Regardless of the timeline, Doha was supposed to lay a strong foundation for an effective 2015 deal, and it failed in this regard. Instead, what have we?

We have a purely symbolic second commitment period of the 1997 Kyoto Protocol. The EU commitment of 20% reductions below 1990 levels is already fulfilled thanks to a couple of lone stars and several members’ declining economies – but without setting further targets before 2020, they are congratulating themselves for eight years of inaction.  A 40% minimum reduction was demanded by the small islands – supposed allies of the EU – but that was never considered. A five-year second commitment period was another key, ignored demand from civil society and vulnerable nations.

In the end we have the "do nothing" approach of an eight-year commitment, locking in low ambition until the end of the decade.

Similarly lacking is finance for urgently needed adaptation to and mitigation of climate change. Three years of "fast start finance" with its broken promises have fostered distrust, and Doha did nothing to mend that rift – no plan for long term finance was made, no work was done on finding new sources, and the feeble trickle of current finance remains mostly repackaged development aid.

The terrible irony of climate finance has not diminished: there are trillions to bail out banks and wage wars, but barely anything to support the world's poor to cope with climate change.  To make it sound like a good deed is dangerously misleading: climate finance is a moral and legal obligation under the UN.

And the other shiny trinkets we were sold in Doha? A work-plan for the Durban Platform, a "view to considering raising ambition" in 2014 (diplomatic-speak for promising nothing), a declaration not to buy any more "hot air" (unused surplus carbon credits from the first Kyoto period), and a potential future EU offer to move from 20% to 30% cuts. Such offerings are no replacement for immediate, meaningful emissions cuts and finance. Behind the political rhetoric, intentions are clear: Kyoto was extended not out of an imperative to reduce emissions, but rather to continue the farcical carbon markets, to be a bargaining chip in forcing the rest of the world to accept Doha’s "package" deal, and to maintain the pseudo-green EU image.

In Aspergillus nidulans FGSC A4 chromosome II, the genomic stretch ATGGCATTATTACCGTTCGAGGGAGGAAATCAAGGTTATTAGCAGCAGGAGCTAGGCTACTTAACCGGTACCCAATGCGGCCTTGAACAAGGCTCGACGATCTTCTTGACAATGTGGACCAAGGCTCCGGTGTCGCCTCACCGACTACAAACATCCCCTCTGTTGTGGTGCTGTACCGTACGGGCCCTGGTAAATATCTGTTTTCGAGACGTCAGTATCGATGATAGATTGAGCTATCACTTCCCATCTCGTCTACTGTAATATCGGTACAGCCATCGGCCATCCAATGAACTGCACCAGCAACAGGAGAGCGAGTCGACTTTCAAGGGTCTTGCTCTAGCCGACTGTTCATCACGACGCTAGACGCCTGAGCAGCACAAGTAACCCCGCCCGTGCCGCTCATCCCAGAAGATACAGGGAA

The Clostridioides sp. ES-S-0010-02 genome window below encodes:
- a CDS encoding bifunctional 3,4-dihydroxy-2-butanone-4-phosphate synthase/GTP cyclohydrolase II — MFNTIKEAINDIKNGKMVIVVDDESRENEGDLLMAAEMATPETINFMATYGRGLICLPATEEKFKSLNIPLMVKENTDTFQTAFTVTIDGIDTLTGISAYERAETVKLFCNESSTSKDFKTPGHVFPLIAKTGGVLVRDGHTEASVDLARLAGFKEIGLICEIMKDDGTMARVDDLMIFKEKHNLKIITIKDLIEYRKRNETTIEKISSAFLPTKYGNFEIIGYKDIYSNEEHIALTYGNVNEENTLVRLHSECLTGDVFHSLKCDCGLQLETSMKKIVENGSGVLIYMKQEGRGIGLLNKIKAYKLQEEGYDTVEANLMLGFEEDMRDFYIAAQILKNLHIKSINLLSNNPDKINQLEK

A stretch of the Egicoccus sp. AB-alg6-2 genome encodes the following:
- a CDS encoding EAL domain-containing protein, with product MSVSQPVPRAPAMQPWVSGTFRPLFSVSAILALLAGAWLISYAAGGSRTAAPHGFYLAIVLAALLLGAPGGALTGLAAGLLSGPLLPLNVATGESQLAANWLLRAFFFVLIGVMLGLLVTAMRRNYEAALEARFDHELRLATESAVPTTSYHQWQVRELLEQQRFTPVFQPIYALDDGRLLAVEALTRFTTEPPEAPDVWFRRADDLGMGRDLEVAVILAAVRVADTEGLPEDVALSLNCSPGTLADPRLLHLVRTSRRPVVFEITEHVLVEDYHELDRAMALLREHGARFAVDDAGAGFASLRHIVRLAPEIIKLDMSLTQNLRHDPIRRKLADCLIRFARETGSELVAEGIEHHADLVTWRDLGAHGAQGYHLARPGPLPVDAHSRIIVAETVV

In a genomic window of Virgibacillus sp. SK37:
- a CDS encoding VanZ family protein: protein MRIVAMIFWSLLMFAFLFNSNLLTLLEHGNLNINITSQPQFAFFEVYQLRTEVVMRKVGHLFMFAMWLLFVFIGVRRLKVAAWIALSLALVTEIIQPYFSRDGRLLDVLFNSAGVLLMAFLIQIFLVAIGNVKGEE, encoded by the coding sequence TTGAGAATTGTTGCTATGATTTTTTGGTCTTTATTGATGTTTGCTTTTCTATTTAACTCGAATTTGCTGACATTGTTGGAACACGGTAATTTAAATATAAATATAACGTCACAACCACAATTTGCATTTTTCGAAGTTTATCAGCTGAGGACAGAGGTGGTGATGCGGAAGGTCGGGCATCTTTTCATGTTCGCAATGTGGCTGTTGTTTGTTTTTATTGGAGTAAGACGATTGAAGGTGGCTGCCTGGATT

Hedegaard’s measure of success is based upon EU goals going into Doha, and these – as pointed out by civil society – lacked ambition from the start. Doha gave us meager crumbs from the EU table while constructing a “bridge” to a new system that evades the very root of the issue: rich countries must make deep cuts to avoid runaway climate change and to repay the debt of 200 years of unabated industrial emissions. Focusing energy on bringing emerging economies to the same level of obligation wrenches the spotlight away from the true blockers of progress (led by the USA) and shines it falsely upon developing nations with tiny per-capita emissions mostly accumulated from producing goods we consume. In Doha this was called “progress” (read: dangerous misconception) and given the dubious label of “leadership.”